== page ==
Last week, we had the honor of hosting an American hero, Steve Baskis, as our cityCURRENT Signature Breakfast speaker. Ever since he was a child, Steve wanted to serve in the military like his father and grandfather, who both shared with him their stories of service and adventure. He was living just outside of New York City when the Twin Towers fell on September 11, 2001; and had friends who lost loved ones that day. Desiring to serve our country, he enlisted in the Army, graduated with honors from Fort Benning, earned a meritorious promotion; and was hoping to someday become a Green Beret.
In May 2008, however, Steve’s squad was attacked while on combat patrol in Iraq. A sophisticated roadside bomb sent a projectile through his heavily-armored vehicle, killing his mentor seated next to him. A week later, Steve woke up stateside and a doctor told him that he was blind.
Steve would go on to have more than a dozen surgeries to remove shrapnel and repair damage that included a fractured nose, fractured eye orbits, a fractured skull, and severe burns, along with a severed artery and severed nerves that disabled his right leg and left arm. For most of us, our outlook would be grim at this point; but for Steve, he jumped into rehab and started pushing himself to the limits.
I encourage you to watch the video of his presentation below. What he’s doing now is truly remarkable! He’s climbing mountains, like Kilimanjaro, and literally summiting the highest peaks on earth and in life. He’s whitewater rafting, snow skiing down mountains, and biking distances over 800 miles! He’s experiencing more without his eyesight than I’ll probably ever see with my eyes. Watching his presentation and how he used his iWatch and an earpiece to advance slides was mesmerizing.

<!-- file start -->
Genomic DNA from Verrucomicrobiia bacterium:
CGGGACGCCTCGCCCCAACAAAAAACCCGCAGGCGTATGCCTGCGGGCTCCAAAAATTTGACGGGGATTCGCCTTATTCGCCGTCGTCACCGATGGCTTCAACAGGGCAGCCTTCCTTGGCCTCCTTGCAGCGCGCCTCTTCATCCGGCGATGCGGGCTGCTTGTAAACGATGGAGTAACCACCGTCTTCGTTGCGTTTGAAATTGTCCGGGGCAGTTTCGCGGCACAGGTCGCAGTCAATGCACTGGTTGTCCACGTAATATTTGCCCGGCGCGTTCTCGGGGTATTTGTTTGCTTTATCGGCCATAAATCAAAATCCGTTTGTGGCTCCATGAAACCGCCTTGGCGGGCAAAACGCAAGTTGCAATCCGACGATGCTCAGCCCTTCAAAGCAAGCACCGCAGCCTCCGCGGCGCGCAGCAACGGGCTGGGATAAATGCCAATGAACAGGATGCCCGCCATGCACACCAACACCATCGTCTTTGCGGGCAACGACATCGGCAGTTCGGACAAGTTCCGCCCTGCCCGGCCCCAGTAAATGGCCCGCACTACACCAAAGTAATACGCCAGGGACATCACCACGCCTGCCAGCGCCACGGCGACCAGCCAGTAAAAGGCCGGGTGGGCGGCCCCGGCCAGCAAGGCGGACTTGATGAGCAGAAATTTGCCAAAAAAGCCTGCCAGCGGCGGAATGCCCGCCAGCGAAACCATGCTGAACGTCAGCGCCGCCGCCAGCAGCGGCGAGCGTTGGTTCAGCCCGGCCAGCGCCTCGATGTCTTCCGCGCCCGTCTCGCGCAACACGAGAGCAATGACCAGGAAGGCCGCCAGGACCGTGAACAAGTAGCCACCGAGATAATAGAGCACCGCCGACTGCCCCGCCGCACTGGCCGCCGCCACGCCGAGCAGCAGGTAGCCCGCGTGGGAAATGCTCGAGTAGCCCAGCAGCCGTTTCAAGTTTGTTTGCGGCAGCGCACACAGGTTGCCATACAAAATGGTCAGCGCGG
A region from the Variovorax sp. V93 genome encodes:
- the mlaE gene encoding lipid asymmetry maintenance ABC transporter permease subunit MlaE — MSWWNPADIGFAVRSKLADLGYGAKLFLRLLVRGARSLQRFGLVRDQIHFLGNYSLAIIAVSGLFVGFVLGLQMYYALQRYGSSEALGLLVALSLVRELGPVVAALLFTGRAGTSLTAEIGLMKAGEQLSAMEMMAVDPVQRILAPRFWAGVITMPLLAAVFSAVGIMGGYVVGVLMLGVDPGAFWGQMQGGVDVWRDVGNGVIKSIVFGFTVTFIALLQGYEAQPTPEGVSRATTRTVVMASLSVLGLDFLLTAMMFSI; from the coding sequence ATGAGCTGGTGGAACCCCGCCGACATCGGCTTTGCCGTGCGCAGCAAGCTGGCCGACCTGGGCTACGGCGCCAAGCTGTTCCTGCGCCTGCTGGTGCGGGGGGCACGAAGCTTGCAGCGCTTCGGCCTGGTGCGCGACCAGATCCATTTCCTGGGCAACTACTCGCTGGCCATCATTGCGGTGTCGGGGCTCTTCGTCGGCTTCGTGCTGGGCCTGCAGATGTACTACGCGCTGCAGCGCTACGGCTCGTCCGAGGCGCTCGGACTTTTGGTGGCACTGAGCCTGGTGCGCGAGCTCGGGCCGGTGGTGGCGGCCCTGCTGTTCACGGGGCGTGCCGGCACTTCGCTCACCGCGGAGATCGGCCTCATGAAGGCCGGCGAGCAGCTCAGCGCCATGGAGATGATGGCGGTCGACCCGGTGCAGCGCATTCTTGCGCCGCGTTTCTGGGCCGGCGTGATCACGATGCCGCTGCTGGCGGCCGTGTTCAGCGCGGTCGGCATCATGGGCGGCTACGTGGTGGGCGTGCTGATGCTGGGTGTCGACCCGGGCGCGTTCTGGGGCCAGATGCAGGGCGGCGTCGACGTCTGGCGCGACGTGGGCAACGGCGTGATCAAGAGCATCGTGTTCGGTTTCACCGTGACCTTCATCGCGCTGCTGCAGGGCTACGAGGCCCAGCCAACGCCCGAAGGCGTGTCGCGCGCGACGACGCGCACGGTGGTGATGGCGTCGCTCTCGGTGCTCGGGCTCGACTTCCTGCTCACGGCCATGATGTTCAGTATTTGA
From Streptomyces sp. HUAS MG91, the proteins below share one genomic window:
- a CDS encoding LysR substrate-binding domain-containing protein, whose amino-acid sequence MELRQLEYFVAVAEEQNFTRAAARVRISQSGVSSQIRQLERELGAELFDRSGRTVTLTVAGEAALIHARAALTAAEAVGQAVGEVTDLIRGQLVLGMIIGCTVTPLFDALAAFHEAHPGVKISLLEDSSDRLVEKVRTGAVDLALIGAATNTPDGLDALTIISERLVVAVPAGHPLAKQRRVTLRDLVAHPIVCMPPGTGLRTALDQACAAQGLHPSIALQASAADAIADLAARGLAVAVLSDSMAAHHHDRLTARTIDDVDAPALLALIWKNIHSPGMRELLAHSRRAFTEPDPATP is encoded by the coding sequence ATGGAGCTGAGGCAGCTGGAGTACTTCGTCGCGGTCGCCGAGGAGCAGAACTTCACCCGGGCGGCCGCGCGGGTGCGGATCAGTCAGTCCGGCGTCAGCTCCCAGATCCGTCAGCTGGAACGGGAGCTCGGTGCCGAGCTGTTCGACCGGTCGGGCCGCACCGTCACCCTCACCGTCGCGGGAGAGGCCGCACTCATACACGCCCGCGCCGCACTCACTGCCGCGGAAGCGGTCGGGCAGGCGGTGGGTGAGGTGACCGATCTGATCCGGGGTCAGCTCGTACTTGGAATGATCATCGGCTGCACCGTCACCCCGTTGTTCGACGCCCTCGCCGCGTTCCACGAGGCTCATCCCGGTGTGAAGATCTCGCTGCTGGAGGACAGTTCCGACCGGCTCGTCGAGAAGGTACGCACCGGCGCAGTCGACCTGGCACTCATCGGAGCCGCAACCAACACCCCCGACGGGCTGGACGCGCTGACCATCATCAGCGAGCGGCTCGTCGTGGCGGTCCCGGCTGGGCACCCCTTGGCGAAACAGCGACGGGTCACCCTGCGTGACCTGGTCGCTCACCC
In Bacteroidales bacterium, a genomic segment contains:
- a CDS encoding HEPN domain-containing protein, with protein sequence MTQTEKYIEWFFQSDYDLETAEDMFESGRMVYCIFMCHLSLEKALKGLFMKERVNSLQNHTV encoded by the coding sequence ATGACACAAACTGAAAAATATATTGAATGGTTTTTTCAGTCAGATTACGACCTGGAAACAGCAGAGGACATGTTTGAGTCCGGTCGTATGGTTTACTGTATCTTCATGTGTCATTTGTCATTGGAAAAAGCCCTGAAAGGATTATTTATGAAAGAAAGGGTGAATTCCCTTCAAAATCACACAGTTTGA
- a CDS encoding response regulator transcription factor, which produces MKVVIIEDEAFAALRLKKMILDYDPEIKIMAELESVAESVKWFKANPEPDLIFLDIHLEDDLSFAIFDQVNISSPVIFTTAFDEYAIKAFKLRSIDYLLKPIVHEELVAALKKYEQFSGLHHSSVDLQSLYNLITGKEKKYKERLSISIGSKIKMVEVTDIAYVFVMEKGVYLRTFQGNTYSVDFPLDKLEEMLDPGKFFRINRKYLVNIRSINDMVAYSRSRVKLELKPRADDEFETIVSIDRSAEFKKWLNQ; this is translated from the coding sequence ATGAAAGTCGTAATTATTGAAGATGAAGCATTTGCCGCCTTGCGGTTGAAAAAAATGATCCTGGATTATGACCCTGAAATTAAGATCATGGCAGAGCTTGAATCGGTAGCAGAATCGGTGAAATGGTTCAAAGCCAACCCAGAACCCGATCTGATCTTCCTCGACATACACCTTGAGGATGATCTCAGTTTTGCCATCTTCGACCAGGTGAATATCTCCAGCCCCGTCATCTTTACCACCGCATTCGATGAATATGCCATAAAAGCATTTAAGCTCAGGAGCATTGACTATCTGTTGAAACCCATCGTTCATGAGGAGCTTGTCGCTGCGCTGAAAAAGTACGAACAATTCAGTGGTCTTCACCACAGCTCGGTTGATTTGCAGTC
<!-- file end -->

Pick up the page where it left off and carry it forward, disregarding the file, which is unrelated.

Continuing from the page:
Even better, Steve has started a nonprofit, Blind Endeavors Foundation, to do even more good and to share stories of human resilience, along with information about accessible technology, medical advancements, and adaptive recreation that exist for those with physical and mental disabilities.
As Steve said, “Blindness, it is life long challenge. Stare into the darkness and you will never find your way. Explore through the darkness and you’re bound to stumble upon a great adventure.”
We’re all going to face darkness in our lives. The question is how will we respond? Let’s choose to explore!
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